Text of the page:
Services

Patellar Instability

Knee Conditions

Patellar Instability

The patella (kneecap) sits on the anterior (front) aspect of the knee and articulates with the trochlea groove on the femur (thigh bone).  The patella tracks up and down the groove when the knee bends.

The patella is joined to the quadriceps tendon above and the patella tendon below, which then inserts in to the tibia, the larger of the lower leg bones.  Its function is to extend the lever arm of the quadriceps muscle, increasing its effective strength.

Make An Enquiry

To ask a question, make an enquiry or book an appointment, contact our specialist orthopaedic team who are available between Monday – Friday 8am – 6pm. Our knee team have a dedicated and caring approach and will seek to find you the earliest appointment possible with the correct specialist for your needs.

If you are self-paying you don’t need a referral from your GP. You can simply refer yourself and book an appointment.

If you have medical insurance (e.g. Bupa, Axa PPP, Aviva), you will need to contact your insurer to get authorisation for any treatment and, in most cases, you will require a referral letter from your GP.

If you do not have a GP, then we have an in-house private GP practice that you can use. Alternatively we can suggest the most appropriate course of action for you to take, given your location and individual circumstance.

Make an Enquiry

Patellar Instability

Patellar instability occurs when the patella does not remain in its groove, resulting in a partial or complete dislocation.

Pain from the patella and patellofemoral joint are often categorised as Anterior Knee Pain

Trauma

Instability can occur after an accident or trauma to the knee and is a relatively common injury in contact sports. Injuries to the knee are often complex, involving several structures.  It is important to have the knee fully assessed to ensure that any damage is identified. Imaging can include X-rays to assess the bones and ultrasound or MRI to view the soft tissues including tendons, ligaments, the joint capsule and the meniscii.

Following a dislocation of the patella which hasn’t involved any other structures, rest and physiotherapy can be sufficient to prevent further problems.  For details of our physiotherapists, visit their dedicated website.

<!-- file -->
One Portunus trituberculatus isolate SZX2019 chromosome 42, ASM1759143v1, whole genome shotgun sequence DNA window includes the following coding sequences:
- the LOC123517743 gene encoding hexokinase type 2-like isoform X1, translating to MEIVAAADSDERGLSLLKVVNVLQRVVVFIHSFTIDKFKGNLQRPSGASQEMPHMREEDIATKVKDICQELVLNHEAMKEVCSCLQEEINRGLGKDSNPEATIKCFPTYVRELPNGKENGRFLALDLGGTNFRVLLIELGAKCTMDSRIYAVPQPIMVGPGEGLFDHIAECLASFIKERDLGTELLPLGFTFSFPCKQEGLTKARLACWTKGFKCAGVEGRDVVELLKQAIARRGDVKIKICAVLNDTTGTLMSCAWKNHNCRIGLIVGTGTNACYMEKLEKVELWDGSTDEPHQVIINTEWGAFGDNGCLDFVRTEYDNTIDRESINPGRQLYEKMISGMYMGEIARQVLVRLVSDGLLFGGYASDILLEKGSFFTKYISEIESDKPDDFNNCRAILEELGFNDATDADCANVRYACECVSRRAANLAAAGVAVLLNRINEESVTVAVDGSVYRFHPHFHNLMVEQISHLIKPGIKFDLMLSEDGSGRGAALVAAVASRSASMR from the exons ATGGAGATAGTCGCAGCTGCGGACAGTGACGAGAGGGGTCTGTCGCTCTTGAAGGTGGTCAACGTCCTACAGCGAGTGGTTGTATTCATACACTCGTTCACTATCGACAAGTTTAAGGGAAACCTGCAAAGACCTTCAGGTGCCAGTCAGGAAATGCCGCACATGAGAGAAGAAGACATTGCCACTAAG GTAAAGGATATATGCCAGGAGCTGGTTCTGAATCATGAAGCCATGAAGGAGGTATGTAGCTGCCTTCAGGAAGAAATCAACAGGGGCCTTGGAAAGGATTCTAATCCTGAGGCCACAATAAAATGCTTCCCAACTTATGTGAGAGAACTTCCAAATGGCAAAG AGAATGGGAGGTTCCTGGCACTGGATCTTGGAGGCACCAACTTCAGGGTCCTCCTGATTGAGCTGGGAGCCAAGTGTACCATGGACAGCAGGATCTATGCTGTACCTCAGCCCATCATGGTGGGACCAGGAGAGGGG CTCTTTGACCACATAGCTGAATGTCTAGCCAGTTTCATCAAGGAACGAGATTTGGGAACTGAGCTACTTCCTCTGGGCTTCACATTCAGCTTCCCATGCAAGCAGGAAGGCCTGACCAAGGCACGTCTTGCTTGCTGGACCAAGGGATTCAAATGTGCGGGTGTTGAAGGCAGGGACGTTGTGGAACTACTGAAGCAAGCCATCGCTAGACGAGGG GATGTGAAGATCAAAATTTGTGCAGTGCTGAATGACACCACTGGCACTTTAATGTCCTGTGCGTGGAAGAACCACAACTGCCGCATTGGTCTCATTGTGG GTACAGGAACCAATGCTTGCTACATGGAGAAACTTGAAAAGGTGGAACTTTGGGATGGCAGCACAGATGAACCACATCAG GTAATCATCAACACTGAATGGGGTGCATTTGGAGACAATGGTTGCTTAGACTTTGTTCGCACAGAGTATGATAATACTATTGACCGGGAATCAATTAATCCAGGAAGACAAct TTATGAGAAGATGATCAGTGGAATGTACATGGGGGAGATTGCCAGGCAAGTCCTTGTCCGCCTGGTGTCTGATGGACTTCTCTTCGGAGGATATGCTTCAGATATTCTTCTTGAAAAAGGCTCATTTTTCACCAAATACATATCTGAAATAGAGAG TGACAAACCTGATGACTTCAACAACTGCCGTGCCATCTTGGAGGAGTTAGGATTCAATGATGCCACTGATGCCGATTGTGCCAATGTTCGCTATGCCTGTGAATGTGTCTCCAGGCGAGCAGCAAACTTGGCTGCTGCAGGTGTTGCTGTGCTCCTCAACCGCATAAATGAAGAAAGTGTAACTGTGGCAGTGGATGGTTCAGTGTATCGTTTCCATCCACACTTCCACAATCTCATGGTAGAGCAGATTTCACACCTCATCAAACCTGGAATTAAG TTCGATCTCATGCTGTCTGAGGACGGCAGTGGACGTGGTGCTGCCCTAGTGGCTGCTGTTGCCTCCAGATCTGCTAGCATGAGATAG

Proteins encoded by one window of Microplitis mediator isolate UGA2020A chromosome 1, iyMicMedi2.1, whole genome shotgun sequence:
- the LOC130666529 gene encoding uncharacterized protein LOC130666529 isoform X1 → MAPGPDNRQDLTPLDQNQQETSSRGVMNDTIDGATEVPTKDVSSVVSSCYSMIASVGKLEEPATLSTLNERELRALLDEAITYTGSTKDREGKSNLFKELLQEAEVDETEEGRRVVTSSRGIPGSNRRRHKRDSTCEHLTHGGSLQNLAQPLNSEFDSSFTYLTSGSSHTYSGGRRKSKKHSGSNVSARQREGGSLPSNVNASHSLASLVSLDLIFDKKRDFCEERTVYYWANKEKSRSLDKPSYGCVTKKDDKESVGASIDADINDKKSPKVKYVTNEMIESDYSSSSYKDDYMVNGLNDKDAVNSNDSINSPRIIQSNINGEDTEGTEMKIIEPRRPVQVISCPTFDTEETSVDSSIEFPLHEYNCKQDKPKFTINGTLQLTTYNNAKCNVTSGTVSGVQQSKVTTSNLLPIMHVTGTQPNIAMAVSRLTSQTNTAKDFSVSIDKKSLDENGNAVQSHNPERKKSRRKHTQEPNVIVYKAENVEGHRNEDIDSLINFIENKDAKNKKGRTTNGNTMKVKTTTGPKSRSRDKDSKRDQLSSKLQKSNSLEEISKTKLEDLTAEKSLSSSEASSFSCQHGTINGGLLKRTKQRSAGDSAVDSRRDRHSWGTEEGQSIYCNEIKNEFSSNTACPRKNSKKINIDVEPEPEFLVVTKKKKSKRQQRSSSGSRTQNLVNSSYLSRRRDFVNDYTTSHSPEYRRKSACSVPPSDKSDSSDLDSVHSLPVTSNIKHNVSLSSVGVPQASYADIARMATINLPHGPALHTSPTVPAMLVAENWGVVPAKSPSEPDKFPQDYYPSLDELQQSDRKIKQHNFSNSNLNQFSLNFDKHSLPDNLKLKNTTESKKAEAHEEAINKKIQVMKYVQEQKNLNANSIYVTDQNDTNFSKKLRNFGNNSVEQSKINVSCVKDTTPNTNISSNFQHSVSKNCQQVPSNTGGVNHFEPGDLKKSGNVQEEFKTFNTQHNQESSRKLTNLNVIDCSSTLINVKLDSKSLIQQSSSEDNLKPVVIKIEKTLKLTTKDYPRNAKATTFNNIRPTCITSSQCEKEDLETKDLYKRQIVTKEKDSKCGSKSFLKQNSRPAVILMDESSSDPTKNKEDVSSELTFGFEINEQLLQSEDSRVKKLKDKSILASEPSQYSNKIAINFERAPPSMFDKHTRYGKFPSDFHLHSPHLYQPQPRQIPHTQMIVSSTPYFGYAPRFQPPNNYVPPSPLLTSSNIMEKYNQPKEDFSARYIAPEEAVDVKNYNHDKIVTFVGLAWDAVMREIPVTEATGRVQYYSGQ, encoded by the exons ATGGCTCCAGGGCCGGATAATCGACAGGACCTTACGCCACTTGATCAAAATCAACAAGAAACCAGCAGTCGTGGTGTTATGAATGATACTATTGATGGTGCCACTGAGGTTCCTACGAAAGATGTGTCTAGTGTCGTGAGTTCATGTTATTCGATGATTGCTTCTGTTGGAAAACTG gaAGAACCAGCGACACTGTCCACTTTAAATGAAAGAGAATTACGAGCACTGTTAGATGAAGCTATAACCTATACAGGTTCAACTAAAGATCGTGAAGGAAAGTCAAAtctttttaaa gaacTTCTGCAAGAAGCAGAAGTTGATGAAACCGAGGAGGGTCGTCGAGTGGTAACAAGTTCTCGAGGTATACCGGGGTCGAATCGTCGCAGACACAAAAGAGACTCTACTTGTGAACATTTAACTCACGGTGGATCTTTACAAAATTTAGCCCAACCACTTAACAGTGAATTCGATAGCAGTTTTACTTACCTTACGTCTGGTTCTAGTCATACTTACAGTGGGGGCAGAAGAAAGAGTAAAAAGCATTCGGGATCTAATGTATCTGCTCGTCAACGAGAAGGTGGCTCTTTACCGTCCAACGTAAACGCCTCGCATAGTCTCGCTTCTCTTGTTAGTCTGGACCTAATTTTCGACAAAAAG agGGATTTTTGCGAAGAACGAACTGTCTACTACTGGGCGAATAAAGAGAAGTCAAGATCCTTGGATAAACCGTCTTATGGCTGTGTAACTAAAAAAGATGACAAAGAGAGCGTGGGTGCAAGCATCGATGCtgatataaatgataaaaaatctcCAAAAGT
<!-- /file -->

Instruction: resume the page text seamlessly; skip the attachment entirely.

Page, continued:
If other structures have been involved, dislocations keep occurring or if the knee remains painful, then surgery may be required.  Detailed imaging of the knee can show injury to the tendons and/or other structures which may require surgical repair.

Congenital / Development Instability

The exact shape and size of the patella and the trochlea groove on the femur can effect patella stability.  If the groove which the patella articulates with is shallow or does not match the shape of the patella, the patella can be prone to partial or full dislocations.

The patella can be pulled to the side, away from the correct location, either through tightness in the surrounding tissues or through the quadriceps tendon inserting too close to the side of the patella.  These problems can also lead to instability.

Treatment For Patellar Instability

If the patella is being pulled to the side, physiotherapy can sometimes be enough to relieve the pressure on the tendon.

If a course of physiotherapy is not suitable, does not relieve pain or prevent further patellar instability, surgery may be required.  This can involve the release of tissues to relieve tension and allow the patella to move back to the correct position.

In severe cases involving the shape of the bones and recurrent dislocations, surgery to the patella or femur may be required.  This can involve changing the shape and resurfacing the joint surfaces.

Your Consultant will discuss the most suitable treatment plan for your individual condition.